It’s weird, I honestly never had any intention of getting into photography as a profession, it kind of just happened on accident. I had always liked the idea of photography but I guess it was awoken when I scrolled through images created by street photographers. It inspired me to begin capturing shots with my iPhone. Then one day, I was cleaning out my closet when I came across my dad's old Canon and I haven't put it down since.
Shooting the streets was my forte, naturally – I was comfortable on that side. I didn’t have to interfere with the subject, just capture it and tweak the tones here and there. Though I had creative directed, styled, produced and assisted tons of shoots in the past couple years, the thought of simultaneously shooting a model made me so uncomfortable at first. But where is the fun in getting comfortable? Would I ever be able to maintain my free-spirit/takes-shit-from-no-one persona by remaining comfortable? No. So, I let go of my skepticism and self-doubt and decided to try it. Instantly, I was in love. It's been inspiring, overwhelming and strange.
I was talking to a fellow photographer recently and they made an interesting point: As an artist, it’s impossible to stay on that positive wave all the time, no matter how hard you try. That resonated with me. The tides are what make our experiences unique and give us insight on creating, high or low. So what’s the secret? You don’t have to stay on a high or a low to continuously create good work, just be conscious of your experiences, remain willing to work hard and never stop creating.
They also told me that I needed to figure out what distinguished my art from others. As I look through all the photos I've created, I understand: Everything that I create is partly from my own experiences, partly connecting and empathizing with others. I want the models I shoot to radiate as strong, beautiful, edgy but free-spirited individuals. I want them to be raw and unapologetic. That’s how I feel inside and that’s how I want all individuals, especially women, to realize that they have the power to feel. I don’t want to shoot based on trend, commercialization or a forced cheerfulness. I want my work to portray the power of the human body and that no beauty exists without strangeness; each individual I shoot, has their own unique experiences, energy and spirits. It is possible to be edgy and ethereal – there is power in that type of juxtaposition.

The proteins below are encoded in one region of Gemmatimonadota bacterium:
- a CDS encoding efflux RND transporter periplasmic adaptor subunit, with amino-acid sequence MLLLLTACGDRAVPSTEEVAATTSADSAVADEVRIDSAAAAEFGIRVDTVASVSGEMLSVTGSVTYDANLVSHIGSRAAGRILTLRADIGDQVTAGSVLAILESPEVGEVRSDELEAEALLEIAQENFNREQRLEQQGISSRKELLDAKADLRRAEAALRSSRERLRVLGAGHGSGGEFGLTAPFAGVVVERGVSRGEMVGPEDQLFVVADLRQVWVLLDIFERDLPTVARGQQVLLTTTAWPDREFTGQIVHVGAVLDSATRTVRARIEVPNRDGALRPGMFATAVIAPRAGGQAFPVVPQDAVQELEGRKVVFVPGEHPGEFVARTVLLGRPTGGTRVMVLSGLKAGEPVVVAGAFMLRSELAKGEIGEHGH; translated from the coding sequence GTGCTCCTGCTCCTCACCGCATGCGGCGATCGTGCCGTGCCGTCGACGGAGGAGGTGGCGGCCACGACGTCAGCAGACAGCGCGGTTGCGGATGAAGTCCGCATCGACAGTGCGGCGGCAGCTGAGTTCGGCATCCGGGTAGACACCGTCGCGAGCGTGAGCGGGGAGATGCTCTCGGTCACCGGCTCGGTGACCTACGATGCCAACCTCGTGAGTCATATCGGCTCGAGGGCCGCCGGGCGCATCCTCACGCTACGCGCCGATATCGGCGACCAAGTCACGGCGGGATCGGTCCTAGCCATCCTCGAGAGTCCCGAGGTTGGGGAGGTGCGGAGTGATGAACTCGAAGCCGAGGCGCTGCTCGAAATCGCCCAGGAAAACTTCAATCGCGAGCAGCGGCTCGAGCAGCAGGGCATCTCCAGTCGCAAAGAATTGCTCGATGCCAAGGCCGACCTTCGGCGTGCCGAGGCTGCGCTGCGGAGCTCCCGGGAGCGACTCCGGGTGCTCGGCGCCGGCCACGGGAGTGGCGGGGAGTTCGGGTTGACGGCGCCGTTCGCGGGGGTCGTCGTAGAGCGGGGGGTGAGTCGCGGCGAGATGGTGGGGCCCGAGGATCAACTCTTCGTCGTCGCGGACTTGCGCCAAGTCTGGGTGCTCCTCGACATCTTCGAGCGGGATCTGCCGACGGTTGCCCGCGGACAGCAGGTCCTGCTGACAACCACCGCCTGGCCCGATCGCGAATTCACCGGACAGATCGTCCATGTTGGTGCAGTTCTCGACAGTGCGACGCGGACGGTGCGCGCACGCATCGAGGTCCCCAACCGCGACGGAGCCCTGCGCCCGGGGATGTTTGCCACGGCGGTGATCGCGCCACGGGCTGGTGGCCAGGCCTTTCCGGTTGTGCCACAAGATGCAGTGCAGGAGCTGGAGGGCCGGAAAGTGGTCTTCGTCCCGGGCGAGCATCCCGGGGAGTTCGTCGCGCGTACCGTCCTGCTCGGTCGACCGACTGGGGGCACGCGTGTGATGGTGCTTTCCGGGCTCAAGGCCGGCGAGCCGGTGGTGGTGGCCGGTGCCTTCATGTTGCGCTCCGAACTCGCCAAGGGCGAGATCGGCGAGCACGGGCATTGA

Finally, they said that a camera is like a passport to meeting people and going places you would never otherwise be. I agreed, but as the year took a turn for the worse – I felt like my passport had expired forever. My hands and heart were so heavy carrying grief, I couldn't carry my camera anymore. It finally renewed on my trip to Hawaii in July when I got to collaborate with Tiare, Kecia and BJ. Open doors, bare feet, sun kissed skin, reggae blasting with surfboards, seashells and Buddha sculptures everywhere, the instant I stepped foot into Kecia’s home to prep for the shoot, I could feel the great energy we were about to create as a team. Every time I want to give up on art, the hope and excitement I see in other artists keeps my faith strong. I feel so fortunate to have crossed paths with such genuine and loving souls through my work. I'm so thankful to have picked up my dad's camera that one day.
“Nobody tells this to people who are beginners, I wish someone told me. All of us who do creative work, we get into it because we have good taste. But there is this gap. For the first couple years you make stuff, it’s just not that good. It’s trying to be good, it has potential, but it’s not. But your taste, the thing that got you into the game, is still killer. And your taste is why your work disappoints you. A lot of people never get past this phase, they quit. Most people I know who do interesting, creative work went through years of this. We know our work doesn’t have this special thing that we want it to have. We all go through this. And if you are just starting out or you are still in this phase, you gotta know its normal and the most important thing you can do is do a lot of work. Put yourself on a deadline so that every week you will finish one story. It is only by going through a volume of work that you will close that gap, and your work will be as good as your ambitions. And I took longer to figure out how to do this than anyone I’ve ever met. It’s gonna take awhile. It’s normal to take awhile. You’ve just gotta fight your way through.” – Ira Glass